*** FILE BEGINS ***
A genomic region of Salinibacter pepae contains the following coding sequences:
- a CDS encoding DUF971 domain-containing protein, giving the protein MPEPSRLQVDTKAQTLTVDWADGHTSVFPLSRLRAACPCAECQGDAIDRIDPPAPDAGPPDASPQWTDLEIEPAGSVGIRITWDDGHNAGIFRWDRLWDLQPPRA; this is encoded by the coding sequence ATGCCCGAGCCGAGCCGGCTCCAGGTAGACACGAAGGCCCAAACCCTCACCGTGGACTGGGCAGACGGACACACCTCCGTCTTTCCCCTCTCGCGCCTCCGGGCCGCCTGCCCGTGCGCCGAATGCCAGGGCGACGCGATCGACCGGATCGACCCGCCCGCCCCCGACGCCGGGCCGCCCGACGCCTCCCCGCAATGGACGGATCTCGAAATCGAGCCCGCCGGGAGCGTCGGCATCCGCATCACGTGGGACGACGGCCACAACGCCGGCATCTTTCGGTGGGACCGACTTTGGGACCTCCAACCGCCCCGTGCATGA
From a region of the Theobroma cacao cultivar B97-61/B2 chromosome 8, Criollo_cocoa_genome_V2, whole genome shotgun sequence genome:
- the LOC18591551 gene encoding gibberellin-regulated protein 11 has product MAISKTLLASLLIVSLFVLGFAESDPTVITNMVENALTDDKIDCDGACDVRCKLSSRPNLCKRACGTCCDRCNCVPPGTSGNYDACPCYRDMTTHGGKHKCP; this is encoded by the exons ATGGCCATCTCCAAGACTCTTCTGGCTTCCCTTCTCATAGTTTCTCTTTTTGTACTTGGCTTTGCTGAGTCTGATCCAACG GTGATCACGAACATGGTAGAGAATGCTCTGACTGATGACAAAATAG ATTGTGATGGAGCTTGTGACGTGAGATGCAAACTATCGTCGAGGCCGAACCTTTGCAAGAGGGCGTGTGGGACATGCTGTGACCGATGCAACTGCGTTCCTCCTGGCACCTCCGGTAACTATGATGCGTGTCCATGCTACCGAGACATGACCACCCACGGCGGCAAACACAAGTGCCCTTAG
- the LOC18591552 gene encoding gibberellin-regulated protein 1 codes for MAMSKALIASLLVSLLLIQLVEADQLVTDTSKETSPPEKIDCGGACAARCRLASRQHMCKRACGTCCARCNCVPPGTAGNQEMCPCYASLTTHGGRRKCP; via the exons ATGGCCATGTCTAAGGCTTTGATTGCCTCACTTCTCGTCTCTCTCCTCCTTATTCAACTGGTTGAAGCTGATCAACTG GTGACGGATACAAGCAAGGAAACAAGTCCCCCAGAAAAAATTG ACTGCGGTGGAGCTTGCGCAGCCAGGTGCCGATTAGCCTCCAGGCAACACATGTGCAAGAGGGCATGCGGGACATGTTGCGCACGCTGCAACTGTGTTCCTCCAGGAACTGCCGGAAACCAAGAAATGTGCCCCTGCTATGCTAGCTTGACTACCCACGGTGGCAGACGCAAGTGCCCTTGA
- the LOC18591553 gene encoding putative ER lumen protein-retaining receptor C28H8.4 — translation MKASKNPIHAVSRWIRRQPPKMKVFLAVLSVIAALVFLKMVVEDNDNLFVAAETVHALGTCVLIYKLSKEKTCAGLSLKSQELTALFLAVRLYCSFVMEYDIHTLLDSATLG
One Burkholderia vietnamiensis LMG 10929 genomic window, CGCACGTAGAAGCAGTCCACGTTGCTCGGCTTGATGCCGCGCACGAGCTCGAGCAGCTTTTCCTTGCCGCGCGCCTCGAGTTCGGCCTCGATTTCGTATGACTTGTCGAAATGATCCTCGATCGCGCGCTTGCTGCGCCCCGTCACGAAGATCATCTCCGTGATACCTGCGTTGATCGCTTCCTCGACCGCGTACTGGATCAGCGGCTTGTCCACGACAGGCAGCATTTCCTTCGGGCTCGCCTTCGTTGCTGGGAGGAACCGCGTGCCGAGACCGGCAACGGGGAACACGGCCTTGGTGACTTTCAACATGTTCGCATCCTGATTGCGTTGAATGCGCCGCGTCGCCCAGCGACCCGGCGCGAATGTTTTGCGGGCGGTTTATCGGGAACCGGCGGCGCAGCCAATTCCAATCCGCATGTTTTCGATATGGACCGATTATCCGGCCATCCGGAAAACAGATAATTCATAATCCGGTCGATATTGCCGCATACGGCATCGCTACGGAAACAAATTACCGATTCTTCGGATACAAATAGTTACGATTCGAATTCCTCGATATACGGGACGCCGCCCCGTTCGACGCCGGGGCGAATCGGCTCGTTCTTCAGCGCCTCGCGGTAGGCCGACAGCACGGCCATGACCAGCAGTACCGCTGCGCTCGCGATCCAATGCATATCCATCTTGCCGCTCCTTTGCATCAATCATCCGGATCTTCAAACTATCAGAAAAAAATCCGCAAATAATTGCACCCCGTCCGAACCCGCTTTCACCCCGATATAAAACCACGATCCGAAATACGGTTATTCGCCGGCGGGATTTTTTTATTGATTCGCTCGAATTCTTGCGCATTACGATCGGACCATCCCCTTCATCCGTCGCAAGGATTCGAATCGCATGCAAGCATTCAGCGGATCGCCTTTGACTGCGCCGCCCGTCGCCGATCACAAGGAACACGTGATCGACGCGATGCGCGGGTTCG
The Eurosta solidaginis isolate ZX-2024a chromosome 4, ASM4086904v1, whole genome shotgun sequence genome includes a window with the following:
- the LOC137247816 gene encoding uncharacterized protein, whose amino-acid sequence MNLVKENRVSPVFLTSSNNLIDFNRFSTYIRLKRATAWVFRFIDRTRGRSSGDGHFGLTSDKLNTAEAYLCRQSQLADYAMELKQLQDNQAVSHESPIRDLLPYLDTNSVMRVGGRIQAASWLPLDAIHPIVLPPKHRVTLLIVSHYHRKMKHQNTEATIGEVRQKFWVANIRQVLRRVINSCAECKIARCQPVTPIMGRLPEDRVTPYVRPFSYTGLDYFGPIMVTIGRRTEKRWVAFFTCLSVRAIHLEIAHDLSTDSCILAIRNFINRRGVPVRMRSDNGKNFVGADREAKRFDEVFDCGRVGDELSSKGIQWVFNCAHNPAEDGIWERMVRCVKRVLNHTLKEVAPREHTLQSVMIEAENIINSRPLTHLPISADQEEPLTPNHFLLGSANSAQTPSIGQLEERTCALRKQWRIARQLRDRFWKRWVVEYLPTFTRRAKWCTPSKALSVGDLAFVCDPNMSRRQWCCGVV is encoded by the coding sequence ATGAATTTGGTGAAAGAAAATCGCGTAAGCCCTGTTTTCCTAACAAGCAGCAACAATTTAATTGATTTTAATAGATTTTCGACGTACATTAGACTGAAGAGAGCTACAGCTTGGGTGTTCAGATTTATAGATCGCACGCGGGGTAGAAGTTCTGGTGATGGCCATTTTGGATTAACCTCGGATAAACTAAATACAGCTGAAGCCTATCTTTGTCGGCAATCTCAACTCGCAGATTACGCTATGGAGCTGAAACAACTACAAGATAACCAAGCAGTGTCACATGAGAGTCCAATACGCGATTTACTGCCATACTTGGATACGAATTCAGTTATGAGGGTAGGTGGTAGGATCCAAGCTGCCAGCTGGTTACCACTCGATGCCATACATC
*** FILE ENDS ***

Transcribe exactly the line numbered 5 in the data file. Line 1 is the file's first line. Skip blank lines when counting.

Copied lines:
- the LOC18591552 gene encoding gibberellin-regulated protein 1 codes for MAMSKALIASLLVSLLLIQLVEADQLVTDTSKETSPPEKIDCGGACAARCRLASRQHMCKRACGTCCARCNCVPPGTAGNQEMCPCYASLTTHGGRRKCP; via the exons ATGGCCATGTCTAAGGCTTTGATTGCCTCACTTCTCGTCTCTCTCCTCCTTATTCAACTGGTTGAAGCTGATCAACTG GTGACGGATACAAGCAAGGAAACAAGTCCCCCAGAAAAAATTG ACTGCGGTGGAGCTTGCGCAGCCAGGTGCCGATTAGCCTCCAGGCAACACATGTGCAAGAGGGCATGCGGGACATGTTGCGCACGCTGCAACTGTGTTCCTCCAGGAACTGCCGGAAACCAAGAAATGTGCCCCTGCTATGCTAGCTTGACTACCCACGGTGGCAGACGCAAGTGCCCTTGA